The disc player spins, and the laser reads the data. Naturally, this playback is identical to every other. It will be the same tomorrow, and however many tomorrows remain. I could well play this recording every morning, indefinitely, or at least until the electrical grid collapses. It would matter just as much to me if I heard it constantly, from now until the end.
Salvaged Violets might sound like other recent examples of pretty, quiet music. But this impression gives way with repeated listening, especially around the nine-minute mark. The sudden influx of rapidly oscillating drones, colliding as they compete for the same space, proves that this is not just a touristic celebration of beautiful sounds. This is the moment when one's toes clench the precipice shortly before jumping, or the moment immediately preceding the apocalypse. Celer's music, as with so much ambient drone, speaks of the end of time, the end of the world, and all the unresolvable dilemmas that accompany such ends.
Croesus was a Lydian king who believed himself blessed. He sought confirmation from Solon of Athens, the lawmaker revered for his wisdom. Croesus asks Solon, "Who is the happiest of all men?", whereupon Solon answers with stories of humble men who live to old age in obscurity, or else who die young in their sleep after winning favor from some god. But Croesus wanted Solon to name him the happiest. Solon responds, "[Mark] this: until he is dead, keep the word 'happy' in reserve. Till then, he is not happy, but only lucky." This passage from Herodotus is famous, but what follows is more important. Solon admonishes Croesus to "look to the end", rather than the present. Croesus dismisses Solon, and only later learns the meaning in Solon's words. He loses a son in a hunting accident. He concludes two years of mourning with the decision to attack the Persians, and his oracle responds that he will "destroy a great empire." Croesus is foolish enough to hear a presentiment of the fall of Persia, but the empire to fall is his own.
It would then appear that Croesus is about to reach his own end as the prisoner of the Persian tyrant Cyrus. He is about to be burned alive on a pyre. As the flames char Croesus' hair, Cyrus is moved to spare Croesus, but his men cannot stop the fire's spread. Croesus prays to Apollo for mercy, clouds rush in on what was a perfectly clear sky, and rains put out the fire that was to mark Croesus's final, unhappy ending. Croesus spends the rest of his days as a guest and prisoner in the Persian court, trotted out anytime his captors seek counsel on the behavior of an enemy or the proper course of war. It may well be that Croesus narrowly missed a horrible ending to what had been a blessed life, but strangest of all is his subsequent resurrection, the turnabout that made a king into a valet, a ruler into a sycophant.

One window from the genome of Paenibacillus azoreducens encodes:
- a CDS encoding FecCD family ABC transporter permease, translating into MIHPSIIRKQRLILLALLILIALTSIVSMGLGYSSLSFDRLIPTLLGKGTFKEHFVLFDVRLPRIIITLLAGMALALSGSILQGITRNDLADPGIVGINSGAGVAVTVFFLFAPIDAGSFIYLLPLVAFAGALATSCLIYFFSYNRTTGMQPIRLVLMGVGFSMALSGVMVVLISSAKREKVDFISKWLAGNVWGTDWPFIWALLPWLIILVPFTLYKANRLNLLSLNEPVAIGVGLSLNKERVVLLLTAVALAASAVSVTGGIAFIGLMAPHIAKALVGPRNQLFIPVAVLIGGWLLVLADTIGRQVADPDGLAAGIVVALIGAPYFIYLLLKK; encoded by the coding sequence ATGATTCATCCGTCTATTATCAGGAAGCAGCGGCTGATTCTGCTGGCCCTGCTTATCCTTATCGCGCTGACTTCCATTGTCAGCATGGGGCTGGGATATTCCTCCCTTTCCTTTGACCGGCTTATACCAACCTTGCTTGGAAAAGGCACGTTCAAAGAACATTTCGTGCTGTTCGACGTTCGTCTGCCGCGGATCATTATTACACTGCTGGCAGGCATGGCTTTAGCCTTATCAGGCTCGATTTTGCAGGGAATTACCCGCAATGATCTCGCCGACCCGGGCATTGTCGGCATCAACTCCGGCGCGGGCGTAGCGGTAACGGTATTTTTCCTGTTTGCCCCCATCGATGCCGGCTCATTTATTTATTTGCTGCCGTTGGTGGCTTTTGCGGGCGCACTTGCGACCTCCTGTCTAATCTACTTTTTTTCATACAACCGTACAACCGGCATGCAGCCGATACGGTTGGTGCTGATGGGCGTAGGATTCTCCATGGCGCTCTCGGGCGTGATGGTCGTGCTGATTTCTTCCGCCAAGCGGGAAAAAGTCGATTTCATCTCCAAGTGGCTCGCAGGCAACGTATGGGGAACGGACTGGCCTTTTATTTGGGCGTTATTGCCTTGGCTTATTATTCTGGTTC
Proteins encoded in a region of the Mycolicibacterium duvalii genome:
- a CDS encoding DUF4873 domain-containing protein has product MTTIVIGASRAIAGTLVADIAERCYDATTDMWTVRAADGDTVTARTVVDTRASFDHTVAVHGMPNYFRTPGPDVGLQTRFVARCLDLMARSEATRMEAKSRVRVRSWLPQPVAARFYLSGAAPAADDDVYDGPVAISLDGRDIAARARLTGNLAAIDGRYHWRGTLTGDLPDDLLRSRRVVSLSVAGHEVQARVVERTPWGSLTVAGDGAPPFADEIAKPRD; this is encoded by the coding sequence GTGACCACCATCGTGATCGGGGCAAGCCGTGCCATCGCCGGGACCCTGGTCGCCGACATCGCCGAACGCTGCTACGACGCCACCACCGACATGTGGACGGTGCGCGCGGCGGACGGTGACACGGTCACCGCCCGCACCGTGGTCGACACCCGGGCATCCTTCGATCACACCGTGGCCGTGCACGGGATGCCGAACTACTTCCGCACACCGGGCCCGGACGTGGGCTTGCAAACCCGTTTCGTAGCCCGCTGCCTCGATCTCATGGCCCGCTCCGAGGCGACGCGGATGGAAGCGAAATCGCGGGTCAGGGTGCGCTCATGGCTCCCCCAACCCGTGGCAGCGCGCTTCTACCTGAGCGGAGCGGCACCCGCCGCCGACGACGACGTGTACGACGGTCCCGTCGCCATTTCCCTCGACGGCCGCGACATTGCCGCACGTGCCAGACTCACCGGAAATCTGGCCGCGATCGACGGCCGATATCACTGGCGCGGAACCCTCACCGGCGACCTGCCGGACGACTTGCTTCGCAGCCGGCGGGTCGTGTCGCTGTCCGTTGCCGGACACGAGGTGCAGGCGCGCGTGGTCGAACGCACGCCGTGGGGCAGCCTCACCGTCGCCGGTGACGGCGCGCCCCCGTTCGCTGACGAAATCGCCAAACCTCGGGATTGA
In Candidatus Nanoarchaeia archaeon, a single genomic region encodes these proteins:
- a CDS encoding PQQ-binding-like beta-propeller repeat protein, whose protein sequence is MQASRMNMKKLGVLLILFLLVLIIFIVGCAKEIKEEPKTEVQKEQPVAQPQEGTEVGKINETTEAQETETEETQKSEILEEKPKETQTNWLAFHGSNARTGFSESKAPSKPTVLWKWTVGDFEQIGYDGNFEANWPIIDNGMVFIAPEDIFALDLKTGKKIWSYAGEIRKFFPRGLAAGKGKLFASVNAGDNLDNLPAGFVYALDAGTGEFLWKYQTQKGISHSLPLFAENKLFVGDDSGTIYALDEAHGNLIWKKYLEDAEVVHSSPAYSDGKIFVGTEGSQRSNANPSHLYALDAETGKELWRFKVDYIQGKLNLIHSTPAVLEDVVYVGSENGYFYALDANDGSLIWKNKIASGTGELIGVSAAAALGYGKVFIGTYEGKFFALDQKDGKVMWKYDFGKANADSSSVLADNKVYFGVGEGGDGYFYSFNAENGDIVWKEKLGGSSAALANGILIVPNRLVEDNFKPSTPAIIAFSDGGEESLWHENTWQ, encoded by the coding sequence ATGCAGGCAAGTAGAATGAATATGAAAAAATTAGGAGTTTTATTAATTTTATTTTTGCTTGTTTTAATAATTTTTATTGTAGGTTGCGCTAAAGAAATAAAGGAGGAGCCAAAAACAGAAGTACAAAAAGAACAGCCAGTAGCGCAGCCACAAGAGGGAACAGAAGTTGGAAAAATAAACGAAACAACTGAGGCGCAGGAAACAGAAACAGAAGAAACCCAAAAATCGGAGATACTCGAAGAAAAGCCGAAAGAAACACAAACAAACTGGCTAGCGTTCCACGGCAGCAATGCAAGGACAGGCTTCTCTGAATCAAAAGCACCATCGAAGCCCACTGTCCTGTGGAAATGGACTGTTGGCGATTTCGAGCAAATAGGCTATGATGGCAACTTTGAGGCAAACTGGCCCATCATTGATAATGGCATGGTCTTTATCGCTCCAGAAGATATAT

Those of us who know what is coming feel great joy. Something miraculous is coming, the liberation from our bodies, but that liberation comes at great cost. Billions of people will suffer. There is no way to justify how we could feel happy, by what right anyone could smile given what we few know. And it's unclear whether what we feel is even happiness at all. How can it be, if it cannot last? One could rewrite the opening of the Nicomachean Ethics with apocalypse in mind:
Every art and every inquiry, and similarly every action and choice, is thought to aim at some good; and for this reason the good has rightly been declared to be that at which all things aim. But a certain difference is found in the time of apocalypse, when activities can no longer have ends. For naturally, in a time in which ends are irrelevant, when the final end precludes all other ends, the good takes on a different meaning. Where there are actions apart from ends, at least ends that lie in the future, it is the nature of the activities to stand apart from their products. We must thus concern ourselves with what right action and goodness are when the end is at hand. Now, as there have been many actions, arts, and sciences, their ends were also many; the end of economics was wealth, that of bomb-making a bomb, that of plastic manufacturing a plastic bottle. But where such arts meet with a certain end not only of one person, but of the entire civilization or even of the planet, the question of ends becomes moot. It now makes a great difference whether activities themselves are the ends of the actions, or something else apart from the activities, as in the case of the sciences just mentioned.
Aristotle wrote that the ultimate end of human activity is happiness: eudemonia. To attain eudemonia, we weigh present against future satisfaction, balancing virtues against necessities. But Aristotle said that happiness must be measured over a lifetime, that it cannot be reduced to a single moment. Spoken with the confidence of someone assured of a long life. What is the ultimate end in the time of apocalypse? If we accept Aristotle's premise that it remains happiness, then how do we define happiness, and the virtues that inform our quest for happiness, when the end is imminent?